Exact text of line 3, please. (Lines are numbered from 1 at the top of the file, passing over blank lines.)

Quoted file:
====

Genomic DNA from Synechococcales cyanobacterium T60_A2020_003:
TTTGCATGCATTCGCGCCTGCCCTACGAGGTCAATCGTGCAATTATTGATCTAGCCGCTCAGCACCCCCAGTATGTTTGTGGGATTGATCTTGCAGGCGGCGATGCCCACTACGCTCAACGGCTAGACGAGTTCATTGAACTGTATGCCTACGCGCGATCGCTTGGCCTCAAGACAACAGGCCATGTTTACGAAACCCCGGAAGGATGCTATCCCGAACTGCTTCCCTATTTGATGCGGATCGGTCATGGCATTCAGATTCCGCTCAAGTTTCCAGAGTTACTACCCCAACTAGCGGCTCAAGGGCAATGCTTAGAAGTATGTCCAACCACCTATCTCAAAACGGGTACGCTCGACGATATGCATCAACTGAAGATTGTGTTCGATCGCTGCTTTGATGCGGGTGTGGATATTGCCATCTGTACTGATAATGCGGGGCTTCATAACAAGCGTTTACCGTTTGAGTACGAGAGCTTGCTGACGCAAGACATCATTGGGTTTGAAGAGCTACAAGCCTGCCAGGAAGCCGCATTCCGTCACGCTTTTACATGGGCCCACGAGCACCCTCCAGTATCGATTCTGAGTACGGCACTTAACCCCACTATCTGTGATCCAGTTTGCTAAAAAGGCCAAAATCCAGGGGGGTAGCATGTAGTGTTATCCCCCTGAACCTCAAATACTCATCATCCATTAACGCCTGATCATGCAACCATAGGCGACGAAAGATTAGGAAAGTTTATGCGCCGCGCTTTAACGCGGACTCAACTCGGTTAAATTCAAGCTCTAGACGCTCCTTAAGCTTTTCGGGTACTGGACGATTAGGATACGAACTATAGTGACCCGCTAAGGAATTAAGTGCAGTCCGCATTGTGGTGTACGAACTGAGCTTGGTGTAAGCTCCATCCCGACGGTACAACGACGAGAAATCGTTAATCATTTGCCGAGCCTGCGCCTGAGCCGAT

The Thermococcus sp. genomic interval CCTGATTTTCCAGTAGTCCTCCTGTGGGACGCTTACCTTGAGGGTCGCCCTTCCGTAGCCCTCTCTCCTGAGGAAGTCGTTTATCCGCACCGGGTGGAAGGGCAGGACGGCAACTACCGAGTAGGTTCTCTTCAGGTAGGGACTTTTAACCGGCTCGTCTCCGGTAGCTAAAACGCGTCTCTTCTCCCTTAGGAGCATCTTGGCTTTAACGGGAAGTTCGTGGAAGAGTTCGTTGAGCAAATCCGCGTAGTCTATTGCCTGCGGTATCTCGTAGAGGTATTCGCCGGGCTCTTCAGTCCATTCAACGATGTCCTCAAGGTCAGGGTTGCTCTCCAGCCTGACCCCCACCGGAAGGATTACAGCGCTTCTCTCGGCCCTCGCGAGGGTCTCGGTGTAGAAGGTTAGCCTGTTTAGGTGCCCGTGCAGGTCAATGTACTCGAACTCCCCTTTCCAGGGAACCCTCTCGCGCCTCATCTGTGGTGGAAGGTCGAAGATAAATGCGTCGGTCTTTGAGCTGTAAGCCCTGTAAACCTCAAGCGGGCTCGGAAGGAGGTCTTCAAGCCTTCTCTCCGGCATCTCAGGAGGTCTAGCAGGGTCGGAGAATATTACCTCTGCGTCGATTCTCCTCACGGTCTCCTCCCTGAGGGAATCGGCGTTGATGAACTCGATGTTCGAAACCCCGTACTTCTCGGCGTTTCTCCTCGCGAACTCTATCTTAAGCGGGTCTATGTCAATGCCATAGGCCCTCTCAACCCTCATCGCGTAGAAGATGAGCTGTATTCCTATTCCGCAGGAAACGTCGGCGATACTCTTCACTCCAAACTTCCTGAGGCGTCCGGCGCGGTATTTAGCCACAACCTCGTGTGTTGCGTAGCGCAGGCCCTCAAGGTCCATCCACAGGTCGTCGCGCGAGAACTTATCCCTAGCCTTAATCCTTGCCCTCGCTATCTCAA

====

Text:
The Thermococcus sp. genomic interval CCTGATTTTCCAGTAGTCCTCCTGTGGGACGCTTACCTTGAGGGTCGCCCTTCCGTAGCCCTCTCTCCTGAGGAAGTCGTTTATCCGCACCGGGTGGAAGGGCAGGACGGCAACTACCGAGTAGGTTCTCTTCAGGTAGGGACTTTTAACCGGCTCGTCTCCGGTAGCTAAAACGCGTCTCTTCTCCCTTAGGAGCATCTTGGCTTTAACGGGAAGTTCGTGGAAGAGTTCGTTGAGCAAATCCGCGTAGTCTATTGCCTGCGGTATCTCGTAGAGGTATTCGCCGGGCTCTTCAGTCCATTCAACGATGTCCTCAAGGTCAGGGTTGCTCTCCAGCCTGACCCCCACCGGAAGGATTACAGCGCTTCTCTCGGCCCTCGCGAGGGTCTCGGTGTAGAAGGTTAGCCTGTTTAGGTGCCCGTGCAGGTCAATGTACTCGAACTCCCCTTTCCAGGGAACCCTCTCGCGCCTCATCTGTGGTGGAAGGTCGAAGATAAATGCGTCGGTCTTTGAGCTGTAAGCCCTGTAAACCTCAAGCGGGCTCGGAAGGAGGTCTTCAAGCCTTCTCTCCGGCATCTCAGGAGGTCTAGCAGGGTCGGAGAATATTACCTCTGCGTCGATTCTCCTCACGGTCTCCTCCCTGAGGGAATCGGCGTTGATGAACTCGATGTTCGAAACCCCGTACTTCTCGGCGTTTCTCCTCGCGAACTCTATCTTAAGCGGGTCTATGTCAATGCCATAGGCCCTCTCAACCCTCATCGCGTAGAAGATGAGCTGTATTCCTATTCCGCAGGAAACGTCGGCGATACTCTTCACTCCAAACTTCCTGAGGCGTCCGGCGCGGTATTTAGCCACAACCTCGTGTGTTGCGTAGCGCAGGCCCTCAAGGTCCATCCACAGGTCGTCGCGCGAGAACTTATCCCTAGCCTTAATCCTTGCCCTCGCTATCTCAA